A: I see it as a piece in a larger jigsaw puzzle. For example, the U.K. has the Dementias Platform U.K., and big ongoing clinical studies. It also has natural history cohorts and a lot of human genetics studies. ARUK has invested in an alliance of three drug discovery institutes (see Feb 2015 news). I hope all this will continue. My priority will be mechanism-oriented research, where we try to understand what goes wrong in the brain and find new drug targets. The U.K. is ready to test drugs in patients; we need a greater variety of drugs ready for testing.
Q: How about the Dementia Discovery Fund?
A: DRI is independent of this investment fund. We will want to partner with them once we have things that come close to practical application.
Q: What is the DRI’s relationship to University College London?
A: UCL hosts DRI’s hub, but the DRI is broader. We will do a call for up to six other centers for dementia research; all those together will form the DRI.
Q: So organizationally, the DRI resembles Germany’s DZNE, with its hub in Bonn and multiple centers in cities across the country?
A: Yes, or like Belgium’s VIB, where Ghent anchors a handful of strong centers elsewhere. The VIB is all biotech, and DRI focuses on dementia, so the scale of the dementia research effort in the U.K. is larger. We hope to mobilize existing dementia research at universities across the U.K. and to motivate others to interact and collaborate with us. The DRI will not have a monopoly on U.K. dementia research.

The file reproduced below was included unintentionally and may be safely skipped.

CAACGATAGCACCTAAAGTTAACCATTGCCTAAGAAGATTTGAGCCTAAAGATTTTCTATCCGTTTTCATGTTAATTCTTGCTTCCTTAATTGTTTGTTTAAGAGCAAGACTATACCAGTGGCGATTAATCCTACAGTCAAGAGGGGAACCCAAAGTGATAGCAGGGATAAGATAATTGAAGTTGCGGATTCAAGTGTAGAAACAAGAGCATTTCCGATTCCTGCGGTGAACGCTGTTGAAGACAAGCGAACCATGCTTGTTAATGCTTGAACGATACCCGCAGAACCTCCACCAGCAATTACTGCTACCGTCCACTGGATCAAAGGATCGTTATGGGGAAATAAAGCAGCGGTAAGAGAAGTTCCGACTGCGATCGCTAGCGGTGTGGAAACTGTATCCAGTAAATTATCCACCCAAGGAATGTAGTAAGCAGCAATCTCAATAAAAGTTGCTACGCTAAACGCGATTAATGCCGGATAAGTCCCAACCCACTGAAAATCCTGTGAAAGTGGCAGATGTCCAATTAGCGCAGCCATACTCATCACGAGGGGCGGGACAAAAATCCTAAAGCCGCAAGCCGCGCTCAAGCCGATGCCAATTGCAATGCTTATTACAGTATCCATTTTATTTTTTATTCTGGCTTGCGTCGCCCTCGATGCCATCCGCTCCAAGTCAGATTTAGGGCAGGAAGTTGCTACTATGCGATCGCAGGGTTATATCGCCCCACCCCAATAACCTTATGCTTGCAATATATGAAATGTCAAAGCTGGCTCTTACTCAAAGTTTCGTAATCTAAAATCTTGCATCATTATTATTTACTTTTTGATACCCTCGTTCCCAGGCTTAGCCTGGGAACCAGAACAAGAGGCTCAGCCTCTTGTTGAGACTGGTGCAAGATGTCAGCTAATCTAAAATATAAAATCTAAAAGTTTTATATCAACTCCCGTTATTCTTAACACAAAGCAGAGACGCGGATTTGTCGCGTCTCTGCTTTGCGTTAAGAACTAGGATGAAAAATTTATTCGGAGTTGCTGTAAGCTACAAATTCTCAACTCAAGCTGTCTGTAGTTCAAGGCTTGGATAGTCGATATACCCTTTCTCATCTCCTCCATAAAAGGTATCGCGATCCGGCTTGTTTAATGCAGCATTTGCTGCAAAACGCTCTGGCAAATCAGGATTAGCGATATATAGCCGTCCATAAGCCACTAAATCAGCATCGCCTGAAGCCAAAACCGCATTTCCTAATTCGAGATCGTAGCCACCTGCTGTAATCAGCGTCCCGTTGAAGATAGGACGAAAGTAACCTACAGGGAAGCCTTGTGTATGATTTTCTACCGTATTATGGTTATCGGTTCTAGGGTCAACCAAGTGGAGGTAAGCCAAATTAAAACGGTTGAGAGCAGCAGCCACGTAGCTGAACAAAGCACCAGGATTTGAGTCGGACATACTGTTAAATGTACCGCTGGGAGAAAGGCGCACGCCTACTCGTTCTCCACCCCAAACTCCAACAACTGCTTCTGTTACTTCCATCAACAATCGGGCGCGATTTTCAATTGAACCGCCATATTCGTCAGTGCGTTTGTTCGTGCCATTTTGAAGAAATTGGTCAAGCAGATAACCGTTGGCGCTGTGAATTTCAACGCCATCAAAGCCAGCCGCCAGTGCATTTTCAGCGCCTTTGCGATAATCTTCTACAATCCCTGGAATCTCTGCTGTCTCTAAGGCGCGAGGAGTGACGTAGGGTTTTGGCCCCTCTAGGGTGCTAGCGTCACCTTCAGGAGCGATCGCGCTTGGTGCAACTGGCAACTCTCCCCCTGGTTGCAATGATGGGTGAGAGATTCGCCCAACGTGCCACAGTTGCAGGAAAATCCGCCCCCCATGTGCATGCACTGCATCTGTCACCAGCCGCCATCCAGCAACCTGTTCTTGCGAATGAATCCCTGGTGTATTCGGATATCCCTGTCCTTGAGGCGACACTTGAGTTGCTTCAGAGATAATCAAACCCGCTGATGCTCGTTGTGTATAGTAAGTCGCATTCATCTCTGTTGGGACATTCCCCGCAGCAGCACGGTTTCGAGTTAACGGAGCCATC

Q: Where are the other centers?
A: That is still a secret. Eight universities have already undergone considerable scrutiny competing to be the hub. They now have the chance to become a center. It’s a long process. We first pay a founding grant. With it, a candidate center identifies a director who wants to take a leadership role beyond their own research, and adds up to four professors at that university to form a founding group. One year later, the group gets additional money to attract new people to the center. So the application has to articulate a growth vision, and in the next two to three years there will be plenty of group leader positions in the U.K.
Q: So the centers are in this process now. What is your role in the choice?
A: I wrote a vision about the DRI and will look for applications that reflect this vision, but the final decision belongs to our international panel of peers.
Q: Why did UCL win the bid for hub?
A: They are the largest in the U.K. in both neuroscience and dementia science. Strong competing bids from Oxford, Cambridge, King’s College, and Edinburgh made it a difficult decision. Currently eight centers are competing for four to six spots.
Q: Was the cellular phase of AD on your mind when you framed your vision for the DRI (see Mar 2016 webinar)?
A: Yes, I want to do mechanistic work around the ideas of the cellular phase of AD—and expand it to other dementias. Last week I got all these media questions about the amyloid hypothesis after the solanezumab Expedition 3 failure, and I think we urgently need to go beyond the amyloid hypothesis.
A: It is 25 years old. It was then a good summary of what was known at the time. Now we know things are much more complicated. Even just within Aβ, there are many more species than Aβ42, plus the linear relationship between Aβ and tau is unclear. I think we are evolving to the understanding that it takes multiple hits before the brain—this plastic, resilient, wonderful organ—breaks down. We know that is true in cancer.
Q: A multiple-hit hypotheses has been articulated in AD.